Talc is used in many industries—including paper making, plastic, paint and coatings, rubber, food, electric cable, pharmaceuticals, cosmetics, and ceramics. A coarse grayish-green high-talc rock is soapstone or steatite, used for stoves, sinks, electrical switchboards, crayons, soap, etc. It is often used for surfaces of lab counter tops and electrical switchboards because of its resistance to heat, electricity and acids. Talc finds use as a cosmetic (talcum powder), as a lubricant, and as a filler in paper manufacture. Talc, with heavy refinement, has been used in baby powder, an astringent powder used to prevent diaper rash. The American Academy of Pediatrics recommends that parents not use baby powder because it poses a risk of respiratory problems—including breathing trouble and serious lung damage if the baby inhales it. The particles are so small, it is difficult to keep them out of the air while applying the powder. Zinc oxide-based ointments are a much safer alternative.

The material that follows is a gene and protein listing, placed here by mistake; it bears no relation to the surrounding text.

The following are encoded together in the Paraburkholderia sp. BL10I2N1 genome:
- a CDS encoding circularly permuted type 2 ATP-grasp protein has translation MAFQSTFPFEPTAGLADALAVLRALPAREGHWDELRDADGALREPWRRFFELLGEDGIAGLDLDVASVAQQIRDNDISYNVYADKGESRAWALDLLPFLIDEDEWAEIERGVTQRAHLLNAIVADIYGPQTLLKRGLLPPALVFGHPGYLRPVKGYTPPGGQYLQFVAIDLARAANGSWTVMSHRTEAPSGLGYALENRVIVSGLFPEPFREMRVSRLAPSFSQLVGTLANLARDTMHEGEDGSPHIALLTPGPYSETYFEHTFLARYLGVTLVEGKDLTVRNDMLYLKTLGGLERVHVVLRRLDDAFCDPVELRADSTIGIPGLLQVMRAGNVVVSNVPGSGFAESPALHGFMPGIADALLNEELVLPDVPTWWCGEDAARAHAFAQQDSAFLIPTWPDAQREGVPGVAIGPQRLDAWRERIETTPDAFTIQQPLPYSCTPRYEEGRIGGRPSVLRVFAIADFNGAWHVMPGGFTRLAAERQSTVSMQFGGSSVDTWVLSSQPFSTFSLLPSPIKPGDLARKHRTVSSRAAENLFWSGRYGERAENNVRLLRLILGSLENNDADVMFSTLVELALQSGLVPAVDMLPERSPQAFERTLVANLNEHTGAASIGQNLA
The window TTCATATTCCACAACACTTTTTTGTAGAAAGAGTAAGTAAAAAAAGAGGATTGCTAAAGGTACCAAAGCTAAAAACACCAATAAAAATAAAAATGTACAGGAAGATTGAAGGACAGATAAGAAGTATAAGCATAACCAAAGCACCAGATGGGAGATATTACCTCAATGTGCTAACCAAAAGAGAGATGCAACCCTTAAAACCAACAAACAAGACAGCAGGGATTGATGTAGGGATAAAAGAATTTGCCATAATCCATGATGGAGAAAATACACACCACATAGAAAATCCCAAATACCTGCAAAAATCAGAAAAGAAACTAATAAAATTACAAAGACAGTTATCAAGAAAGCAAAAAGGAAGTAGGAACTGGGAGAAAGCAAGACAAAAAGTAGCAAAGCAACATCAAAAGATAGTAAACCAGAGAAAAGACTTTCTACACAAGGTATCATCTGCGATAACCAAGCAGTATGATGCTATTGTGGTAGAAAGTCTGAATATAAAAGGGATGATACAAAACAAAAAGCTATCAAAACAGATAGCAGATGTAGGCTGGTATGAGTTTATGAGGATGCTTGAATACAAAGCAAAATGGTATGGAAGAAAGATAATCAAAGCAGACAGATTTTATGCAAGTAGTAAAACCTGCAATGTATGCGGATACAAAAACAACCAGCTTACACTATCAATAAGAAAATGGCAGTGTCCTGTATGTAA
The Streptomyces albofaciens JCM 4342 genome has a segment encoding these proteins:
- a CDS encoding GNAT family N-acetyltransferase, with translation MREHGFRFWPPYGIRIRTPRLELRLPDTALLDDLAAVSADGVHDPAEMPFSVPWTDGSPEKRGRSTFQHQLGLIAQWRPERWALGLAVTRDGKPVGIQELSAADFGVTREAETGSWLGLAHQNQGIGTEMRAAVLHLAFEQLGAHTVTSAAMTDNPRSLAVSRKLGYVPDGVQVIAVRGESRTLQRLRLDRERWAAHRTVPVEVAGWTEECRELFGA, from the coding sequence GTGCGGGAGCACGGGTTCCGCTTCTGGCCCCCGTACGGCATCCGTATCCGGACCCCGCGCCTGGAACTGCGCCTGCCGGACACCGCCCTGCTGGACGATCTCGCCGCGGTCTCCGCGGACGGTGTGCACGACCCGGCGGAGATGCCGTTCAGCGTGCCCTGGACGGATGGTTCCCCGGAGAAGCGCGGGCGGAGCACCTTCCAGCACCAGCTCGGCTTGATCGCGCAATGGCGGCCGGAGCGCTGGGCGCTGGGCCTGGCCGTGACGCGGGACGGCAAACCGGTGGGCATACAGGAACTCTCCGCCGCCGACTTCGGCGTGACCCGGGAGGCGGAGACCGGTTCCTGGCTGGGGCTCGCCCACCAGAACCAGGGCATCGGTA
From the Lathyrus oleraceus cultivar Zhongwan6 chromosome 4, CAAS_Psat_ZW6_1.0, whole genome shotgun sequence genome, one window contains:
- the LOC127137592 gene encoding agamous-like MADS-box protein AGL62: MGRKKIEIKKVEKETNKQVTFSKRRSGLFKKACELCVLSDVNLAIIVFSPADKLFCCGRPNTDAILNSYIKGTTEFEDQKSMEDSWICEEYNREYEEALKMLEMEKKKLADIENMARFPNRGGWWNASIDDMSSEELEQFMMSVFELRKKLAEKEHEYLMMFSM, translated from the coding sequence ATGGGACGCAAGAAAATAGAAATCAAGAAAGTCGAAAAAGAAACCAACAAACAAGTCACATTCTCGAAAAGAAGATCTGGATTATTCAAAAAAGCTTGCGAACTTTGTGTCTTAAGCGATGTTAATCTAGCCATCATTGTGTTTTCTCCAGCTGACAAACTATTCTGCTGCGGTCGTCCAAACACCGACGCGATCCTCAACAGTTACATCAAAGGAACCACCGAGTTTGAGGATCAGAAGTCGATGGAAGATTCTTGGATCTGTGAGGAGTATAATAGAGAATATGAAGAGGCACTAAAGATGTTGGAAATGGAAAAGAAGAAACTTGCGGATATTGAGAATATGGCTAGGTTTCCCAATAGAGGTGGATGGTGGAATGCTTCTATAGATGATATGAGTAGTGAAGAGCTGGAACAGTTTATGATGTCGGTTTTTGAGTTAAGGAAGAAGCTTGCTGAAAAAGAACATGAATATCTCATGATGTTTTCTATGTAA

It is also often used in basketball to keep a player's hands dry. Most tailor's chalk, or French chalk, is talc, as is the chalk often used for welding or metalworking.